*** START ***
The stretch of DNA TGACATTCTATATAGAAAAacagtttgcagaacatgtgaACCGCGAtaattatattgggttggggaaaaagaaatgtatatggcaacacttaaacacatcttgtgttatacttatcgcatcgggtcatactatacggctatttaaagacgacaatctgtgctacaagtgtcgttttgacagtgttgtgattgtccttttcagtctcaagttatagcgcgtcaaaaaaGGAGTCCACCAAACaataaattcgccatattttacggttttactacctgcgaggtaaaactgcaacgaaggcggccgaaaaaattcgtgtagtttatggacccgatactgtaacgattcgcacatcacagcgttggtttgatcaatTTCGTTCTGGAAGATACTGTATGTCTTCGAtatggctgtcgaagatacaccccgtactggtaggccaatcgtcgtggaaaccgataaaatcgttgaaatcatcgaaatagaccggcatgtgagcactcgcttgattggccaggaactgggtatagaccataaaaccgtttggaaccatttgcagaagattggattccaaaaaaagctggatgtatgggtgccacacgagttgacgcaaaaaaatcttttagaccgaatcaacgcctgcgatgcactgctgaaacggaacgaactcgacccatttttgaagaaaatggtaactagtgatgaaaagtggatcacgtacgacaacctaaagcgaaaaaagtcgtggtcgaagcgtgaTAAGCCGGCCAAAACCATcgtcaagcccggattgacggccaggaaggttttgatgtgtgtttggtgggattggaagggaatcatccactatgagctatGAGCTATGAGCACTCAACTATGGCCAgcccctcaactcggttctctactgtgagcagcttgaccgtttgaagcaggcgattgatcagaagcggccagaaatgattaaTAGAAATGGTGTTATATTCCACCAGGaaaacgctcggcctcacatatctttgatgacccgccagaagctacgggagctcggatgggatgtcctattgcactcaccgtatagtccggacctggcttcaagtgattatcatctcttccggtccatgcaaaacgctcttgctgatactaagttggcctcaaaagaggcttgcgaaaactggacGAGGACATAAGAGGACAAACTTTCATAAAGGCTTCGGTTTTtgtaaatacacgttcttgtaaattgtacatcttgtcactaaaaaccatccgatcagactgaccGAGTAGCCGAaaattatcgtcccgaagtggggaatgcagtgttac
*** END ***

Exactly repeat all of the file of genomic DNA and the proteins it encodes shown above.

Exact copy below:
The stretch of DNA TGACATTCTATATAGAAAAacagtttgcagaacatgtgaACCGCGAtaattatattgggttggggaaaaagaaatgtatatggcaacacttaaacacatcttgtgttatacttatcgcatcgggtcatactatacggctatttaaagacgacaatctgtgctacaagtgtcgttttgacagtgttgtgattgtccttttcagtctcaagttatagcgcgtcaaaaaaGGAGTCCACCAAACaataaattcgccatattttacggttttactacctgcgaggtaaaactgcaacgaaggcggccgaaaaaattcgtgtagtttatggacccgatactgtaacgattcgcacatcacagcgttggtttgatcaatTTCGTTCTGGAAGATACTGTATGTCTTCGAtatggctgtcgaagatacaccccgtactggtaggccaatcgtcgtggaaaccgataaaatcgttgaaatcatcgaaatagaccggcatgtgagcactcgcttgattggccaggaactgggtatagaccataaaaccgtttggaaccatttgcagaagattggattccaaaaaaagctggatgtatgggtgccacacgagttgacgcaaaaaaatcttttagaccgaatcaacgcctgcgatgcactgctgaaacggaacgaactcgacccatttttgaagaaaatggtaactagtgatgaaaagtggatcacgtacgacaacctaaagcgaaaaaagtcgtggtcgaagcgtgaTAAGCCGGCCAAAACCATcgtcaagcccggattgacggccaggaaggttttgatgtgtgtttggtgggattggaagggaatcatccactatgagctatGAGCTATGAGCACTCAACTATGGCCAgcccctcaactcggttctctactgtgagcagcttgaccgtttgaagcaggcgattgatcagaagcggccagaaatgattaaTAGAAATGGTGTTATATTCCACCAGGaaaacgctcggcctcacatatctttgatgacccgccagaagctacgggagctcggatgggatgtcctattgcactcaccgtatagtccggacctggcttcaagtgattatcatctcttccggtccatgcaaaacgctcttgctgatactaagttggcctcaaaagaggcttgcgaaaactggacGAGGACATAAGAGGACAAACTTTCATAAAGGCTTCGGTTTTtgtaaatacacgttcttgtaaattgtacatcttgtcactaaaaaccatccgatcagactgaccGAGTAGCCGAaaattatcgtcccgaagtggggaatgcagtgttac